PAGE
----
The former executive of a business owned by the Oneida Nation
of Wisconsin will get a second chance to plead his case in state court.
John Kroner, who is not a tribal member, was the CEO of the Oneida Seven Generations Corp.
2001-2008. He sued the tribe in state court after he was terminated from his
The Wisconsin 3rd District Court of Appeals ruled that Kroner entered into a
contractual relationship with the tribe. That would satisfy one of the Montana
exceptions for tribal court jurisdiction.
On appeal, the Wisconsin Supreme Court reversed. The decision laid out a two-part test to determine whether a case should be transferred to tribal court.
"A court that is considering transferring a case to a tribal court under the
tribal transfer statute must conduct a two-part analysis," the decision stated. "It
must make a clear record of its findings and conclusions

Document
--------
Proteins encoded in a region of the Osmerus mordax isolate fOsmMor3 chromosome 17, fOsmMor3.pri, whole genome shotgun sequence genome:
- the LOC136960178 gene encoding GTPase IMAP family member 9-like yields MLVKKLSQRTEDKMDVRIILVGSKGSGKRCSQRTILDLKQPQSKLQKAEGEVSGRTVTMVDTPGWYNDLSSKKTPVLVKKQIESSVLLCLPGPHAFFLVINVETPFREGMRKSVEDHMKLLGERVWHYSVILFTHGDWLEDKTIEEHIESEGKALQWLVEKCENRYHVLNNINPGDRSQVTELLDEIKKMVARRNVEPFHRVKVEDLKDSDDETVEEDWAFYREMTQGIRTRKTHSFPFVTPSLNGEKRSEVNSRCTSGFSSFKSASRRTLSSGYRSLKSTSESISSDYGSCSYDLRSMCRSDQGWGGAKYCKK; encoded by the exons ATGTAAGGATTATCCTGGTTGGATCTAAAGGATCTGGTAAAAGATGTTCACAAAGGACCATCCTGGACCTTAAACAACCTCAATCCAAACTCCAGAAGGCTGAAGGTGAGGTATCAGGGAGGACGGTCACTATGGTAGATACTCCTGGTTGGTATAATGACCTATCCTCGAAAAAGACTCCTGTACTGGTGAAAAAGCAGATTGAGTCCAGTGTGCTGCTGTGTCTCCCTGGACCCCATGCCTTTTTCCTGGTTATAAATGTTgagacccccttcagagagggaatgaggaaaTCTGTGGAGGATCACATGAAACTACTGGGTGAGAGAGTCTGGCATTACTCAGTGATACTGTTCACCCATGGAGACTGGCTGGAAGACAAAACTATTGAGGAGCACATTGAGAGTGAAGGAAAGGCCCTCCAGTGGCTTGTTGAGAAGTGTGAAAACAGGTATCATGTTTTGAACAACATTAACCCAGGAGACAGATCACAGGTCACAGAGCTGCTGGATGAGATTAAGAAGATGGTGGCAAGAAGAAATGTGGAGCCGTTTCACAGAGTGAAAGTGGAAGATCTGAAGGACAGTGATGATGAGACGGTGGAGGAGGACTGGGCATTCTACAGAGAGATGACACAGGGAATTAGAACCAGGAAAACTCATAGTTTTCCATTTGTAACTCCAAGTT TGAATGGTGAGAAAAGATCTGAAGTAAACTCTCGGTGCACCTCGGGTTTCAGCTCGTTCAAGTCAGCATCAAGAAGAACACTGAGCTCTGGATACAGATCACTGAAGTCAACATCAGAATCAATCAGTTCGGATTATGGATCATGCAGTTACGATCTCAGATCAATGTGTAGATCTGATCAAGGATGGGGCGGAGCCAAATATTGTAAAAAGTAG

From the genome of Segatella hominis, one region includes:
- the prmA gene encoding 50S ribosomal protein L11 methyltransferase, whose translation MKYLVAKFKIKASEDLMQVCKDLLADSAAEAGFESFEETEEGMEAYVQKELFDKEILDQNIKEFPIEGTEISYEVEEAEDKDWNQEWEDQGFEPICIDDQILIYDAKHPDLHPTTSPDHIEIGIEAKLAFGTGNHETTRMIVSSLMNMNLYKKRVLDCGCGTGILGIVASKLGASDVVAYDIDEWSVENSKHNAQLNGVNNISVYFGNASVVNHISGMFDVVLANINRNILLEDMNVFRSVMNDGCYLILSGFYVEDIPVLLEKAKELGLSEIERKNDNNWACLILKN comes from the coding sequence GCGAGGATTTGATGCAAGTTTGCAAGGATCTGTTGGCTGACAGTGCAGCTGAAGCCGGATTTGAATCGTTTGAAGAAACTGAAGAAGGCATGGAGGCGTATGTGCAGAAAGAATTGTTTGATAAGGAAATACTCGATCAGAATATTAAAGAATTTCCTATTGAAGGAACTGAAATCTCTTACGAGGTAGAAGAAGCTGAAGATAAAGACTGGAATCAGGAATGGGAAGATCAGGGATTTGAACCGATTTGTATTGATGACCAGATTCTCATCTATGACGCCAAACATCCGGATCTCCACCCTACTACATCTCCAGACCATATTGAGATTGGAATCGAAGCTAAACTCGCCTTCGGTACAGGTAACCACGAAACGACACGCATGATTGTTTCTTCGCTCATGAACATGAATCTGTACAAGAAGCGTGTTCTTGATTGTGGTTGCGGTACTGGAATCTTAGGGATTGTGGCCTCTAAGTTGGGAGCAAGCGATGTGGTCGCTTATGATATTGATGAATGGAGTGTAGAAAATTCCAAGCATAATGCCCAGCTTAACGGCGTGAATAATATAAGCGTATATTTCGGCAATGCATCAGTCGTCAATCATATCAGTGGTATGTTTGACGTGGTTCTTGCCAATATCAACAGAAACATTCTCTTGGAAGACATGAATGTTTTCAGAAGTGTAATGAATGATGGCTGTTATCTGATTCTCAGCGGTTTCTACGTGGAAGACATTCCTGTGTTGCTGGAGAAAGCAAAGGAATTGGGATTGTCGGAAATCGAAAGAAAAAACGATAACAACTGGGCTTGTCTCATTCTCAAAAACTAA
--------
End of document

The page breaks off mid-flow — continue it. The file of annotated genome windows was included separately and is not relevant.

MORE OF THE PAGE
regarding concurrent jurisdiction, as well as an analysis of all
of the rule's relevant factors on the facts presented."
Generally, tribal courts lack civil jurisdiction over non-Indians.
In the Montana case, the U.S. Supreme Court
laid out two exceptions to the rule.
Get the Story:
Supreme Court sends Oneida case back
(Fox 11 News 7/11)
Wisconsin Supreme Court Decision:
John N. Kroner v. Oneida Seven
(July 12, 2012)
Wisconsin Court of Appeals Decision:John N. Kroner v. Oneida Seven
(June 1, 2011)
Ex-Oneida Nation executive must take case to tribal court
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